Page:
Mexican Election Fraud

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Thread: Mexican Election Fraud

  1. #1
    Execute with No Mercy! Mitsuru's Avatar
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    Default Mexican Election Fraud

    Mexican election result radicalises student protest movement | World news | guardian.co.uk

    MEXICO CITY — Thousands marched through Mexico City's center on Sunday to protest what they called the "imposition" of the candidate of the old ruling party as the country's new president.

    Protesters carried signs accusing presumed President-elect Enrique Pena Nieto of electoral fraud and Mexico television giant Televisa of being a "factory of lies." Opponents say Pena Nieto's party, the Institutional Revolutionary Party, won the July 1 election through vote-buying and overspending, including paying major media outlets such as Televisa for favorable coverage.

    "Mexico didn't vote for fraud. Mexico wants a country that is honest and democratic," said marcher Marlem Munoz, 26, who studies dentistry at Mexico's National Autonomous University. "What happened in the elections was a total mockery directed at the Mexican people."

    The PRI has vehemently denied the charges and on Friday accused losing leftist candidate Andres Manuel Lopez Obrador of trying to "disqualify the entire electoral process with lies." Televisa also has denied charges of being paid for positive coverage.

    Mexico City authorities did not immediately release an official crowd estimate, but the march appeared to draw far fewer people than similar protests before the election with as many as 90,000 participants. A July 7 march, the first after election, drew 50,000. The events have attracted people from a new student movement, "I Am 132," and leftist groups supporting Lopez Obrador.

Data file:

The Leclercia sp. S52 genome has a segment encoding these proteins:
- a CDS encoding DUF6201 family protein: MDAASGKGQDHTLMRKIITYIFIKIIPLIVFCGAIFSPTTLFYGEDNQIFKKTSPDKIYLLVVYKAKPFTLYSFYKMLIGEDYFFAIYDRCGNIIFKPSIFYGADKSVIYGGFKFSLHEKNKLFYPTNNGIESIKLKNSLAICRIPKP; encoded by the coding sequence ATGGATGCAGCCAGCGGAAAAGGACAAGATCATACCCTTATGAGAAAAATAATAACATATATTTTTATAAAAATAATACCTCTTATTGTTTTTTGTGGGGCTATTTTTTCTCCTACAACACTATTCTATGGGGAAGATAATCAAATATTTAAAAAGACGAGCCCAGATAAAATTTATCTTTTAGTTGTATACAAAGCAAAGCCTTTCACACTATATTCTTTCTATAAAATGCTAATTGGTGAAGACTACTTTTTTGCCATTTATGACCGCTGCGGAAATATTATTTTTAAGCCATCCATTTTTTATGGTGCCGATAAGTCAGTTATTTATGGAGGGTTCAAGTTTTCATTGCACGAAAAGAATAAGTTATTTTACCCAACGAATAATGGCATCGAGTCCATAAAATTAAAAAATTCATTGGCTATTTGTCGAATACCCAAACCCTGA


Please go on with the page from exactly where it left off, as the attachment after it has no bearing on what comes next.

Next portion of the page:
The lower participation raises questions of whether Mexico's university students have spawned a real movement in their demand for "authentic democracy" and an opening of Mexico's media, or if it's just part of the standard post-election protests in Mexico. In 2006, after Lopez Obrador narrowly lost to President Felipe Calderon, he marshaled hundreds of thousands of supporters to block Mexico City's main center for weeks.

    Lopez Obrador said he will not mobilize people to the streets this time. His choking of central Mexico City in 2006 was highly unpopular with everyday residents.

    I Am 132 has released a series of proposed events over the coming weeks, including Sunday's march, designed to overturn the vote results.

    Other groups have said they will block the Dec. 1 inauguration of Pena Nieto.

    Pena Nieto, 46, won the presidential election by 6.6 percentage points, according to the official count, bringing the PRI back to power after 12 years in opposition. The party had ruled Mexico for 71 consecutive years, with what critics say was the help of corruption, patronage and vote fraud.

    The final vote count must be certified in September by the Federal Electoral Tribunal.

    The current ruling conservative National Action Party, whose candidate came in third, joined Lopez Obrador's Democratic Revolution Party this week in demanding that electoral authorities investigate the purported use of pre-paid debit cards by Pena Nieto's campaign to disburse an estimated 108 million pesos ($8.2 million) in funds.

    The PRI counters that they have presented no -evidence.
    I asked my friend, Dany36, to locate (and possibly translate if necessary) any articles or important tidbits about the situation in Mexico. These are what she presented to me.


    And finally, below is a video (in Spanish) containing footage of a man telling police officers about the votes being bought out, only to be ignored (starting around 2:58). At 3:33, you can see PRI propaganda outside the voting booths, and a man instructing how to vote for the PRI.